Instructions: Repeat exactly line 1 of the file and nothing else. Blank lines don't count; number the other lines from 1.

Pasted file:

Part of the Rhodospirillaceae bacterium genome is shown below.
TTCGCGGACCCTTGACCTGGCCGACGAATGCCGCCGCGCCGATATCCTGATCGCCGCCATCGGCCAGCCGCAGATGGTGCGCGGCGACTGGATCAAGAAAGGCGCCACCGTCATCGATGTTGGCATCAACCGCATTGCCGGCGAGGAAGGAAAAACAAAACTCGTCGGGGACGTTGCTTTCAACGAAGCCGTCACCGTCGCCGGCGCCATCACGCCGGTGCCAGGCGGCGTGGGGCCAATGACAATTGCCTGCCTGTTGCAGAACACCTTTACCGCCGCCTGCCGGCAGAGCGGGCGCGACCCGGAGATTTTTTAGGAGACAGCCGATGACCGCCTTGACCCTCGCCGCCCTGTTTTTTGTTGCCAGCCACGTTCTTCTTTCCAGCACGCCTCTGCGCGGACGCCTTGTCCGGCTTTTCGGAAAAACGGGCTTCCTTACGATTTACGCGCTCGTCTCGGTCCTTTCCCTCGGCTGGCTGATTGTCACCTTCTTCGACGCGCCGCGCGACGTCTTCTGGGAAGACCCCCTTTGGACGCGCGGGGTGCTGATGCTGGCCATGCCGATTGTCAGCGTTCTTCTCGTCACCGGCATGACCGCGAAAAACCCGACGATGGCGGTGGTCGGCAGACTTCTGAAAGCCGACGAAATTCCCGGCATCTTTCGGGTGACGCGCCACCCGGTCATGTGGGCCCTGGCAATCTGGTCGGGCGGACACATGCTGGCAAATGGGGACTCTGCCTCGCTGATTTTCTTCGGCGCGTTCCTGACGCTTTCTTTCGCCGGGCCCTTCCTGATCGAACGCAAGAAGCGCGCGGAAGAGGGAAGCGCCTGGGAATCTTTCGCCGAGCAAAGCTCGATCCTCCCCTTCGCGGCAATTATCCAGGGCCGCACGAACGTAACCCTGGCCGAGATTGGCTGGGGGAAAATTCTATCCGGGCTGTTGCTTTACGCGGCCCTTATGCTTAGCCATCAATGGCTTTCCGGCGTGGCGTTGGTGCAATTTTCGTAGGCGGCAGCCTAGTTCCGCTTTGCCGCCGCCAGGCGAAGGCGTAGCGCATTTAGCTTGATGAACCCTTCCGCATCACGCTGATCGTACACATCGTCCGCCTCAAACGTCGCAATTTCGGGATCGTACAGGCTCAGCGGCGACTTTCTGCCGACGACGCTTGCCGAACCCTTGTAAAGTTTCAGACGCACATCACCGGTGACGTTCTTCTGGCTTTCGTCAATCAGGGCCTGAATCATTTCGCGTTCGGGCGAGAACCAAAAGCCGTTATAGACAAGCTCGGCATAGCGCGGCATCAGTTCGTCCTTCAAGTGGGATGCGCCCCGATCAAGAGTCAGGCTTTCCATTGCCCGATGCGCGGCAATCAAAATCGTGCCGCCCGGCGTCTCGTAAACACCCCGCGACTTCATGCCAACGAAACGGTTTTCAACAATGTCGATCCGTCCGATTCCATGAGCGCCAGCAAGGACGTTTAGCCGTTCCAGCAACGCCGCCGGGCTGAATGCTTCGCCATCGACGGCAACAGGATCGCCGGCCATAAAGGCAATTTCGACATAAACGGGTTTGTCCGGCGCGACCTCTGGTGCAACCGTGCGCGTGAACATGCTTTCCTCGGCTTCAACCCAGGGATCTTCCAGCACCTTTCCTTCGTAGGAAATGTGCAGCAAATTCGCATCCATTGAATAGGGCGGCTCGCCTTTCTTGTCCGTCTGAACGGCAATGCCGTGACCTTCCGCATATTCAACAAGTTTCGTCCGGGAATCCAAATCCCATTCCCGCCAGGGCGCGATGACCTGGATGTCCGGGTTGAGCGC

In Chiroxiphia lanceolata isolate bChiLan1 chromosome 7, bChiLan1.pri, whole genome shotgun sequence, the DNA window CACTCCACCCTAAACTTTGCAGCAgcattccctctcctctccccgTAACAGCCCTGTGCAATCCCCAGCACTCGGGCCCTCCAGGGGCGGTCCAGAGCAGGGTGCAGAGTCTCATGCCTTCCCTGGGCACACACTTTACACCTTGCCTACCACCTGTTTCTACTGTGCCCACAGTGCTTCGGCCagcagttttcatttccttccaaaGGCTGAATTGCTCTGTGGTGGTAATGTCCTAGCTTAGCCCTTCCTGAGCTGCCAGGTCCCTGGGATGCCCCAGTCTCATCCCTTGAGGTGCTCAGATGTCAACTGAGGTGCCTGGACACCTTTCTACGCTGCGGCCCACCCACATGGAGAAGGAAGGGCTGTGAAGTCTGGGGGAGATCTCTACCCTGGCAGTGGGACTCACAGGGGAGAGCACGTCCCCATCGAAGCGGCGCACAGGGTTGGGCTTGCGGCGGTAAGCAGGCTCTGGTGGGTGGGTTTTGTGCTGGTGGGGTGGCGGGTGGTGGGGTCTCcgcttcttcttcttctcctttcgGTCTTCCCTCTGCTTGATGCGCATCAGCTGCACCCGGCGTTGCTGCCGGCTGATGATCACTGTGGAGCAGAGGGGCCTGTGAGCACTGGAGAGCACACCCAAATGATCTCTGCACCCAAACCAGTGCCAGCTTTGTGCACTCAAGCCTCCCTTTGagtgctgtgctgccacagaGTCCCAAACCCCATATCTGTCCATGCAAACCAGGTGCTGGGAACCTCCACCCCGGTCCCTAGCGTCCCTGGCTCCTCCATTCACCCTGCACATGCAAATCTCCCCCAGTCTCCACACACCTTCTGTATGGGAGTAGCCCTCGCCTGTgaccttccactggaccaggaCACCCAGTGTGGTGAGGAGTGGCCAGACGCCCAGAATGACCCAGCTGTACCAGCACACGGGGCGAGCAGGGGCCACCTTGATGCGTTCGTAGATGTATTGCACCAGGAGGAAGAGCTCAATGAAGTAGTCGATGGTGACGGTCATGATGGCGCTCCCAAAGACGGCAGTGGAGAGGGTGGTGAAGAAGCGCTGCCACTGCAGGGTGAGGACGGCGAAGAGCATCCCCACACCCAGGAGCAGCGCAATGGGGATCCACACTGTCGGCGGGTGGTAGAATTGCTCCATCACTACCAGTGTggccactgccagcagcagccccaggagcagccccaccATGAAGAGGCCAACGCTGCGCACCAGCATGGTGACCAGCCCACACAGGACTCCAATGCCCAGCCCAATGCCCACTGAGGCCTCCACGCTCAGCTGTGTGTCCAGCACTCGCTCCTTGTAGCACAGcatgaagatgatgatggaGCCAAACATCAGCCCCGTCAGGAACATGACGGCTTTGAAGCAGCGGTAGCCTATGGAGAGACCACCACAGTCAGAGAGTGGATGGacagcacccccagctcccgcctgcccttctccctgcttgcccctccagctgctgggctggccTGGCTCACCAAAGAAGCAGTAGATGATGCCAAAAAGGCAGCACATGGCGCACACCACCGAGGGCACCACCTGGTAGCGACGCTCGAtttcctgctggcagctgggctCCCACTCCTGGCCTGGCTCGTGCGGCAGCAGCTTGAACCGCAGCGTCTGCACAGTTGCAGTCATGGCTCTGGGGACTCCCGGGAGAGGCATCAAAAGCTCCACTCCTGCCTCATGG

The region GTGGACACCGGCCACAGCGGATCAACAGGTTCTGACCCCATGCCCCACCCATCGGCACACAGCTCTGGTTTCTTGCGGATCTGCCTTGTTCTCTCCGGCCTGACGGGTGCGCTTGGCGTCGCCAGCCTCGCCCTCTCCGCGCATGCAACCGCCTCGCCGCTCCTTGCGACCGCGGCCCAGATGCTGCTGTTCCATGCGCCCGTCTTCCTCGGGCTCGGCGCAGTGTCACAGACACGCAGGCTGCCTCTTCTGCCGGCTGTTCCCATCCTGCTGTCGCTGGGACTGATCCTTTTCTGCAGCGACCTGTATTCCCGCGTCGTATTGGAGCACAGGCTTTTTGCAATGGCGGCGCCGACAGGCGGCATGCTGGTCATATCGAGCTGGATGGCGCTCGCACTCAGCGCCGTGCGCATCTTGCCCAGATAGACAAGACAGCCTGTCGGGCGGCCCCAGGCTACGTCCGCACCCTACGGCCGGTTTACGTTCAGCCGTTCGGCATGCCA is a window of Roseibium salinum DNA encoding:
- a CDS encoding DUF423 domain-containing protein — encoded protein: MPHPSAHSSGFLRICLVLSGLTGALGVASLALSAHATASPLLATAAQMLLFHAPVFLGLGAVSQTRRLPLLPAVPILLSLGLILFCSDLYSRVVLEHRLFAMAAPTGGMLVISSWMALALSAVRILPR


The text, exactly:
Part of the Rhodospirillaceae bacterium genome is shown below.